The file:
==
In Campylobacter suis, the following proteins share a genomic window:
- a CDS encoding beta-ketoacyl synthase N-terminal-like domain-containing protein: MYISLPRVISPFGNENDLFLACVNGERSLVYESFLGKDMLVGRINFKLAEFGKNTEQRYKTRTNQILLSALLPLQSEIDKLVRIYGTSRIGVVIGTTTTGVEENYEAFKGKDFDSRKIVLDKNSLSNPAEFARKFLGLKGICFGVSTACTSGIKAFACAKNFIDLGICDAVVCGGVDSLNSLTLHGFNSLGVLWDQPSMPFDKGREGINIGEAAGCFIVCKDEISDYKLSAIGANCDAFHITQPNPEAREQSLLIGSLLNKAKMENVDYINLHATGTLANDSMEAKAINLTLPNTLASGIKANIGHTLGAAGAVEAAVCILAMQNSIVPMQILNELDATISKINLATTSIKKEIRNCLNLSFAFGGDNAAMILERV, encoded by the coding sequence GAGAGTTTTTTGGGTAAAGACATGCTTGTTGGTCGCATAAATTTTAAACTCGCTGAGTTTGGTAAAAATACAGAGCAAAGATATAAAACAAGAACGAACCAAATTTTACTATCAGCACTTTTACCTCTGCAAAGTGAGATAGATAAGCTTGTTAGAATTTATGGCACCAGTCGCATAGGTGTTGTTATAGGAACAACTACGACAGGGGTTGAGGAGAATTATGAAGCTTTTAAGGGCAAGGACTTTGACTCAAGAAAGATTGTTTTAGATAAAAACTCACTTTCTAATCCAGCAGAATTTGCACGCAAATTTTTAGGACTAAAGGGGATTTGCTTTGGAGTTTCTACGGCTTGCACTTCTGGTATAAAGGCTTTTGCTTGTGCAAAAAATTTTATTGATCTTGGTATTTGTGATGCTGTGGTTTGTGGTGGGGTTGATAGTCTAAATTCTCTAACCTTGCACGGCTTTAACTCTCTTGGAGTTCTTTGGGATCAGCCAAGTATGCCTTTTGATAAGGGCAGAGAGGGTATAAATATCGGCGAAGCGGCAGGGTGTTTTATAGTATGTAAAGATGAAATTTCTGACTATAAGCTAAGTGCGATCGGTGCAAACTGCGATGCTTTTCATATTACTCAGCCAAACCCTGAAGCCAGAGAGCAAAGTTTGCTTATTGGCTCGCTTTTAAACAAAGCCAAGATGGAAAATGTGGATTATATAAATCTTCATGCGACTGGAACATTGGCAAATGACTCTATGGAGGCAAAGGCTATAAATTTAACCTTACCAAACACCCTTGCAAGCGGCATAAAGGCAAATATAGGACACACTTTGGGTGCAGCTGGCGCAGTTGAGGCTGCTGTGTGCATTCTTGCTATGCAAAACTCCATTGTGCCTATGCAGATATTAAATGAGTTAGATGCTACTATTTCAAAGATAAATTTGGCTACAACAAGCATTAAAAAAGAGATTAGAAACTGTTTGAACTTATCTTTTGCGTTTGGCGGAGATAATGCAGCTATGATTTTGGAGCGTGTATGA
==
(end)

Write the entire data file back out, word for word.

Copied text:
In Campylobacter suis, the following proteins share a genomic window:
- a CDS encoding beta-ketoacyl synthase N-terminal-like domain-containing protein: MYISLPRVISPFGNENDLFLACVNGERSLVYESFLGKDMLVGRINFKLAEFGKNTEQRYKTRTNQILLSALLPLQSEIDKLVRIYGTSRIGVVIGTTTTGVEENYEAFKGKDFDSRKIVLDKNSLSNPAEFARKFLGLKGICFGVSTACTSGIKAFACAKNFIDLGICDAVVCGGVDSLNSLTLHGFNSLGVLWDQPSMPFDKGREGINIGEAAGCFIVCKDEISDYKLSAIGANCDAFHITQPNPEAREQSLLIGSLLNKAKMENVDYINLHATGTLANDSMEAKAINLTLPNTLASGIKANIGHTLGAAGAVEAAVCILAMQNSIVPMQILNELDATISKINLATTSIKKEIRNCLNLSFAFGGDNAAMILERV, encoded by the coding sequence GAGAGTTTTTTGGGTAAAGACATGCTTGTTGGTCGCATAAATTTTAAACTCGCTGAGTTTGGTAAAAATACAGAGCAAAGATATAAAACAAGAACGAACCAAATTTTACTATCAGCACTTTTACCTCTGCAAAGTGAGATAGATAAGCTTGTTAGAATTTATGGCACCAGTCGCATAGGTGTTGTTATAGGAACAACTACGACAGGGGTTGAGGAGAATTATGAAGCTTTTAAGGGCAAGGACTTTGACTCAAGAAAGATTGTTTTAGATAAAAACTCACTTTCTAATCCAGCAGAATTTGCACGCAAATTTTTAGGACTAAAGGGGATTTGCTTTGGAGTTTCTACGGCTTGCACTTCTGGTATAAAGGCTTTTGCTTGTGCAAAAAATTTTATTGATCTTGGTATTTGTGATGCTGTGGTTTGTGGTGGGGTTGATAGTCTAAATTCTCTAACCTTGCACGGCTTTAACTCTCTTGGAGTTCTTTGGGATCAGCCAAGTATGCCTTTTGATAAGGGCAGAGAGGGTATAAATATCGGCGAAGCGGCAGGGTGTTTTATAGTATGTAAAGATGAAATTTCTGACTATAAGCTAAGTGCGATCGGTGCAAACTGCGATGCTTTTCATATTACTCAGCCAAACCCTGAAGCCAGAGAGCAAAGTTTGCTTATTGGCTCGCTTTTAAACAAAGCCAAGATGGAAAATGTGGATTATATAAATCTTCATGCGACTGGAACATTGGCAAATGACTCTATGGAGGCAAAGGCTATAAATTTAACCTTACCAAACACCCTTGCAAGCGGCATAAAGGCAAATATAGGACACACTTTGGGTGCAGCTGGCGCAGTTGAGGCTGCTGTGTGCATTCTTGCTATGCAAAACTCCATTGTGCCTATGCAGATATTAAATGAGTTAGATGCTACTATTTCAAAGATAAATTTGGCTACAACAAGCATTAAAAAAGAGATTAGAAACTGTTTGAACTTATCTTTTGCGTTTGGCGGAGATAATGCAGCTATGATTTTGGAGCGTGTATGA